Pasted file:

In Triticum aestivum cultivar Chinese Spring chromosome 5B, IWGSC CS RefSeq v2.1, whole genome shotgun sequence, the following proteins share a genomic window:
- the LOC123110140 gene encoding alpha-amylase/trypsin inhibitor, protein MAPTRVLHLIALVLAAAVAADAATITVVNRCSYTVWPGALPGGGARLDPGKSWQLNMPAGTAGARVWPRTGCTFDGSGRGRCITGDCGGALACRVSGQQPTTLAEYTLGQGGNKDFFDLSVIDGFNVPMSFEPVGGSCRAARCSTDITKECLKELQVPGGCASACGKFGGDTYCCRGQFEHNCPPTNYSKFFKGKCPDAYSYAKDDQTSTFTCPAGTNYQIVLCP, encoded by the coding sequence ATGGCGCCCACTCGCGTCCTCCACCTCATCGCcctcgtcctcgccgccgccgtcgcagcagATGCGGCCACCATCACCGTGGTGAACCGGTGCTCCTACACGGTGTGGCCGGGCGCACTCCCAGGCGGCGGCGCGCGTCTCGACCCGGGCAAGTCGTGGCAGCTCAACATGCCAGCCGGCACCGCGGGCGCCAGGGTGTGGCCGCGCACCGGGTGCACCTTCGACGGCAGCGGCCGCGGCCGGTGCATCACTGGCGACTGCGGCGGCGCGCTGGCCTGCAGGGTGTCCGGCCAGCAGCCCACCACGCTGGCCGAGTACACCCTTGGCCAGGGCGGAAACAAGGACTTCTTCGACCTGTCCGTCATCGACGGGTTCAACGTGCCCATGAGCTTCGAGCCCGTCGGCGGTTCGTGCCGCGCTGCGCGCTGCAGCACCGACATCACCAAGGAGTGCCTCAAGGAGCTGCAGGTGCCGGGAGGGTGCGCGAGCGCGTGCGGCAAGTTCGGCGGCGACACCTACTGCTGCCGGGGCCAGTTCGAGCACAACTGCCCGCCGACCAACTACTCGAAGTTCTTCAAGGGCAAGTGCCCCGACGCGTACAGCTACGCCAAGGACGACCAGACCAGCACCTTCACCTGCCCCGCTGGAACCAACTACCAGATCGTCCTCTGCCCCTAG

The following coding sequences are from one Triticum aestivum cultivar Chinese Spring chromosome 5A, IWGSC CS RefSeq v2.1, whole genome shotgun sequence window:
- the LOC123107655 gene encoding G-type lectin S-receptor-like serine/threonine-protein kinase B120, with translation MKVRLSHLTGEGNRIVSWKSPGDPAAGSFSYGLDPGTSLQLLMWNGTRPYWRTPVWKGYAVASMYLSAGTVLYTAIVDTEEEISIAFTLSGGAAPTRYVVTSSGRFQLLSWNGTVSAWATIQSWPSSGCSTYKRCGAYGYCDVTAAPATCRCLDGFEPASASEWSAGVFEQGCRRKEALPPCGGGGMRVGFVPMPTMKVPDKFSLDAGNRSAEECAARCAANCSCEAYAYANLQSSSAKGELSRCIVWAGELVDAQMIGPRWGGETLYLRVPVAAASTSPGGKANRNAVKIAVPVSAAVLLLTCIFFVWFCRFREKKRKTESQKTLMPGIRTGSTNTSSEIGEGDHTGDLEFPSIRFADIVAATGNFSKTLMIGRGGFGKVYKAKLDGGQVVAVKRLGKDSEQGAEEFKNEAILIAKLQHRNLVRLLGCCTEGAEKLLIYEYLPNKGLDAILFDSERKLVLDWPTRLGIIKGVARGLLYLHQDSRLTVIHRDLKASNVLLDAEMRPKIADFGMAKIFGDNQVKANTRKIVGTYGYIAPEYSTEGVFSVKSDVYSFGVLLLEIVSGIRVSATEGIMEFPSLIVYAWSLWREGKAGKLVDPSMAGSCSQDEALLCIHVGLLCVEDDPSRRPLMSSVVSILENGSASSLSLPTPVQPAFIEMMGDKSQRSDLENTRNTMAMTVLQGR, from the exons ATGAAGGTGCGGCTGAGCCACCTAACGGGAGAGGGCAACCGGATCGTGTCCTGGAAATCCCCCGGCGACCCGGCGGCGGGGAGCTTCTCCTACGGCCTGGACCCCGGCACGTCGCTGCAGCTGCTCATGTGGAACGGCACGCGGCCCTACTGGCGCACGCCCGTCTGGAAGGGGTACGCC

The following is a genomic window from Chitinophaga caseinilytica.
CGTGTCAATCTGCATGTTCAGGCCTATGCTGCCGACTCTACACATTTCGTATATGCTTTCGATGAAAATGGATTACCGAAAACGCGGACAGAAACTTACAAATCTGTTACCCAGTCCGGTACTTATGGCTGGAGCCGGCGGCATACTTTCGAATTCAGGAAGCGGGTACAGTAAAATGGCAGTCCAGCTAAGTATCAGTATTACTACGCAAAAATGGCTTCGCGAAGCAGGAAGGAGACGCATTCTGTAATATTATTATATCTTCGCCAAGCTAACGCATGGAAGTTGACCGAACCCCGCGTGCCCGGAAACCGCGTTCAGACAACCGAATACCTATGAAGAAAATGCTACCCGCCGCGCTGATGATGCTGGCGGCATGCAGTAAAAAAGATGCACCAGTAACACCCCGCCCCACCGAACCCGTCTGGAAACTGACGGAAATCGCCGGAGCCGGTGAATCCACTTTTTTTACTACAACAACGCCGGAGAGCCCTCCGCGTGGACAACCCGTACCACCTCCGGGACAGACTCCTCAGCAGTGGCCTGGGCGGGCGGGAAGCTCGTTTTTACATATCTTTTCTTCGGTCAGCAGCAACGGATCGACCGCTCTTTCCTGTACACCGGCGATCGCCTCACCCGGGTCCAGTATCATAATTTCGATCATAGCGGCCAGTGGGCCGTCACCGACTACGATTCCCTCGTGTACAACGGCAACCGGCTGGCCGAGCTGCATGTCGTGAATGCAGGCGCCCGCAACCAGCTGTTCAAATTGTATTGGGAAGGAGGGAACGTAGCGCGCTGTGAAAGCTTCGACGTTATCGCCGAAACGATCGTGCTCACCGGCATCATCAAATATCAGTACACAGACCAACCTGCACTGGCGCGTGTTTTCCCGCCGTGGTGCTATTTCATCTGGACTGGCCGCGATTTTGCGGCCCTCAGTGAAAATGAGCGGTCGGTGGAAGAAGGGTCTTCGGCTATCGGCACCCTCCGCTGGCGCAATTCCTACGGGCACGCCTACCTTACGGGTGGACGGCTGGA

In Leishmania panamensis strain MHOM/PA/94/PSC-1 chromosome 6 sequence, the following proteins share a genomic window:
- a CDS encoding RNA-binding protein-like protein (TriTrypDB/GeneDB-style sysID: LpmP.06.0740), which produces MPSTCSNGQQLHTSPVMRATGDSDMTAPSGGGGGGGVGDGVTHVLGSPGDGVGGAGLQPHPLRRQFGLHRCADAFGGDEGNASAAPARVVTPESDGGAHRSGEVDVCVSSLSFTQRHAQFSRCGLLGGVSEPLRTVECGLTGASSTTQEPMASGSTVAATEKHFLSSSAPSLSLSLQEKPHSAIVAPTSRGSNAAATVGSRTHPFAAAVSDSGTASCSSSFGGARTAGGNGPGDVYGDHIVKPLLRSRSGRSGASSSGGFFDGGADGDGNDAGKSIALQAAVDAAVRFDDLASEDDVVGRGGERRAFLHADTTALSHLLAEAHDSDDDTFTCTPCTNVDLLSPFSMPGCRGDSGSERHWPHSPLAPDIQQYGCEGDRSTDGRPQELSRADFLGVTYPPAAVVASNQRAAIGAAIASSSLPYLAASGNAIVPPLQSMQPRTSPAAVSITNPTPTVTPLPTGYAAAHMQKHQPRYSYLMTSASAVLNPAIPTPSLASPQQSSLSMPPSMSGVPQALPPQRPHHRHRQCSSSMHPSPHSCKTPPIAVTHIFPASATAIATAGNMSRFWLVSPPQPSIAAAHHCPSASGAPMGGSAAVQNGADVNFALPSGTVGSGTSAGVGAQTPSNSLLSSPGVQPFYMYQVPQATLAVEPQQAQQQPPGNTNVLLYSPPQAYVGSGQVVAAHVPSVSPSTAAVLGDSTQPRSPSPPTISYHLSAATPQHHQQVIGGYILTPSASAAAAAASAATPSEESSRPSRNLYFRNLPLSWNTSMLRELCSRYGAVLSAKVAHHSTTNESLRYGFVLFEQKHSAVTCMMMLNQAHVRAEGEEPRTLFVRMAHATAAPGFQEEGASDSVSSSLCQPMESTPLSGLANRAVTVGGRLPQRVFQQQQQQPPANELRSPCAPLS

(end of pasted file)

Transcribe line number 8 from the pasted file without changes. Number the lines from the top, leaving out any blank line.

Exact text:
- a CDS encoding RNA-binding protein-like protein (TriTrypDB/GeneDB-style sysID: LpmP.06.0740), which produces MPSTCSNGQQLHTSPVMRATGDSDMTAPSGGGGGGGVGDGVTHVLGSPGDGVGGAGLQPHPLRRQFGLHRCADAFGGDEGNASAAPARVVTPESDGGAHRSGEVDVCVSSLSFTQRHAQFSRCGLLGGVSEPLRTVECGLTGASSTTQEPMASGSTVAATEKHFLSSSAPSLSLSLQEKPHSAIVAPTSRGSNAAATVGSRTHPFAAAVSDSGTASCSSSFGGARTAGGNGPGDVYGDHIVKPLLRSRSGRSGASSSGGFFDGGADGDGNDAGKSIALQAAVDAAVRFDDLASEDDVVGRGGERRAFLHADTTALSHLLAEAHDSDDDTFTCTPCTNVDLLSPFSMPGCRGDSGSERHWPHSPLAPDIQQYGCEGDRSTDGRPQELSRADFLGVTYPPAAVVASNQRAAIGAAIASSSLPYLAASGNAIVPPLQSMQPRTSPAAVSITNPTPTVTPLPTGYAAAHMQKHQPRYSYLMTSASAVLNPAIPTPSLASPQQSSLSMPPSMSGVPQALPPQRPHHRHRQCSSSMHPSPHSCKTPPIAVTHIFPASATAIATAGNMSRFWLVSPPQPSIAAAHHCPSASGAPMGGSAAVQNGADVNFALPSGTVGSGTSAGVGAQTPSNSLLSSPGVQPFYMYQVPQATLAVEPQQAQQQPPGNTNVLLYSPPQAYVGSGQVVAAHVPSVSPSTAAVLGDSTQPRSPSPPTISYHLSAATPQHHQQVIGGYILTPSASAAAAAASAATPSEESSRPSRNLYFRNLPLSWNTSMLRELCSRYGAVLSAKVAHHSTTNESLRYGFVLFEQKHSAVTCMMMLNQAHVRAEGEEPRTLFVRMAHATAAPGFQEEGASDSVSSSLCQPMESTPLSGLANRAVTVGGRLPQRVFQQQQQQPPANELRSPCAPLS